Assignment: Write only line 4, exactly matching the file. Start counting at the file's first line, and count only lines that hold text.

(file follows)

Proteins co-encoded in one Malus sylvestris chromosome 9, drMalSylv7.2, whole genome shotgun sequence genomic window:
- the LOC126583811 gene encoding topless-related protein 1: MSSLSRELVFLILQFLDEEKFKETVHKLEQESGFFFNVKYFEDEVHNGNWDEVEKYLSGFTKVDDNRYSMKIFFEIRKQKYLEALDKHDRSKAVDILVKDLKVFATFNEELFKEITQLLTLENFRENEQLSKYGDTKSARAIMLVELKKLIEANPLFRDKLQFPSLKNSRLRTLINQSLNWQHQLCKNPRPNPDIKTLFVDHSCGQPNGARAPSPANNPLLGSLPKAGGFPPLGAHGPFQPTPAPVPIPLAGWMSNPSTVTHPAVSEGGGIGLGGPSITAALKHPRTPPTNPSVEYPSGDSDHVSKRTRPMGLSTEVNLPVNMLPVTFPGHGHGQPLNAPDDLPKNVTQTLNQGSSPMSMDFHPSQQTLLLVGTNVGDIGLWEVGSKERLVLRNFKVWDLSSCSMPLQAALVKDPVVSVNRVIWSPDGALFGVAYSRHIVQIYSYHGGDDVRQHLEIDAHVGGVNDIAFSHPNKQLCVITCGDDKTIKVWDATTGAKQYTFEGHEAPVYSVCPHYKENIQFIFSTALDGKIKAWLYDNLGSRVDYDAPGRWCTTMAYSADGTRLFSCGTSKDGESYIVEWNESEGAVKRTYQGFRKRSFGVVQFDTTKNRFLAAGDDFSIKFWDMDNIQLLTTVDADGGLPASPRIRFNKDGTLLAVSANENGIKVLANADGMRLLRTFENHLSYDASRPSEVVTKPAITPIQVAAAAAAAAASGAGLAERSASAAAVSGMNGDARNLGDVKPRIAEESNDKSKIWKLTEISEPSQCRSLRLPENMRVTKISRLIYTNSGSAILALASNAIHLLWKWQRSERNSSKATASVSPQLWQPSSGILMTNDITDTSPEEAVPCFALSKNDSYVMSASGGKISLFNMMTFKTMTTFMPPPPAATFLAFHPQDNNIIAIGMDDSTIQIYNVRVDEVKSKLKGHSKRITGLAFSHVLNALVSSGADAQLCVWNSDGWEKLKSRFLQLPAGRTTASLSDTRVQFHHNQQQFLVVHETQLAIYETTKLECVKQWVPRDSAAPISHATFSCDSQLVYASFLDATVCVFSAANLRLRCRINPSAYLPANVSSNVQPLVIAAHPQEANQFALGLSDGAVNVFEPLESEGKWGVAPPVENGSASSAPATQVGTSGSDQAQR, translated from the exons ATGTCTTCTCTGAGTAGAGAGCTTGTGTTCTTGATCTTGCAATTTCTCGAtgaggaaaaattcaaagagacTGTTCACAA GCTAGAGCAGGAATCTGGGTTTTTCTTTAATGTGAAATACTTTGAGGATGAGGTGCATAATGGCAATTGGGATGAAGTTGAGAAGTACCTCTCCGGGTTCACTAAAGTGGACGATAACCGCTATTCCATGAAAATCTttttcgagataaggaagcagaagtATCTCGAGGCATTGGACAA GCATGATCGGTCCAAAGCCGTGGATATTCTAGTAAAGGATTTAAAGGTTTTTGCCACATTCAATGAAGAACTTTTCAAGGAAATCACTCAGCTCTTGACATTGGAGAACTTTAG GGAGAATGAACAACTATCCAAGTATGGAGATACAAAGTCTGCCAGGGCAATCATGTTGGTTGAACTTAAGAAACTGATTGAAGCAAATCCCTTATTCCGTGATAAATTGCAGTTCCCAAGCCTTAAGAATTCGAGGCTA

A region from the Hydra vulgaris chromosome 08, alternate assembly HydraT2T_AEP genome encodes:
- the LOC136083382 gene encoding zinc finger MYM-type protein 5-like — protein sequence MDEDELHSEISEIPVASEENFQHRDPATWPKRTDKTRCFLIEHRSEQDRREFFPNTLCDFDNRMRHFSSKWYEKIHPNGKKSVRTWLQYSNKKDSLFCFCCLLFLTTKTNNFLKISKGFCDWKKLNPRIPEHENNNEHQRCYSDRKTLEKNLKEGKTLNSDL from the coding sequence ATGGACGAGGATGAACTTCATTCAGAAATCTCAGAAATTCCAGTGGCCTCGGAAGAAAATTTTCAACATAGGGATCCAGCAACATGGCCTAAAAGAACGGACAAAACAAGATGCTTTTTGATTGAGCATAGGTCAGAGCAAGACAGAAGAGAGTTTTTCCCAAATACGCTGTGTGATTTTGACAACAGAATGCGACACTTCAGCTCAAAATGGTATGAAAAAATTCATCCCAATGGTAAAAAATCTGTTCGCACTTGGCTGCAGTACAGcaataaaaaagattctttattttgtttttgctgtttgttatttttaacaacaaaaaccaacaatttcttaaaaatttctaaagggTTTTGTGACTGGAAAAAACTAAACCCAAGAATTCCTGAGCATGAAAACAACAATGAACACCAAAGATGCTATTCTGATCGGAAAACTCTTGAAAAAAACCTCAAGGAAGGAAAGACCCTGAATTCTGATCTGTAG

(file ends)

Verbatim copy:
- the LOC136083382 gene encoding zinc finger MYM-type protein 5-like — protein sequence MDEDELHSEISEIPVASEENFQHRDPATWPKRTDKTRCFLIEHRSEQDRREFFPNTLCDFDNRMRHFSSKWYEKIHPNGKKSVRTWLQYSNKKDSLFCFCCLLFLTTKTNNFLKISKGFCDWKKLNPRIPEHENNNEHQRCYSDRKTLEKNLKEGKTLNSDL from the coding sequence ATGGACGAGGATGAACTTCATTCAGAAATCTCAGAAATTCCAGTGGCCTCGGAAGAAAATTTTCAACATAGGGATCCAGCAACATGGCCTAAAAGAACGGACAAAACAAGATGCTTTTTGATTGAGCATAGGTCAGAGCAAGACAGAAGAGAGTTTTTCCCAAATACGCTGTGTGATTTTGACAACAGAATGCGACACTTCAGCTCAAAATGGTATGAAAAAATTCATCCCAATGGTAAAAAATCTGTTCGCACTTGGCTGCAGTACAGcaataaaaaagattctttattttgtttttgctgtttgttatttttaacaacaaaaaccaacaatttcttaaaaatttctaaagggTTTTGTGACTGGAAAAAACTAAACCCAAGAATTCCTGAGCATGAAAACAACAATGAACACCAAAGATGCTATTCTGATCGGAAAACTCTTGAAAAAAACCTCAAGGAAGGAAAGACCCTGAATTCTGATCTGTAG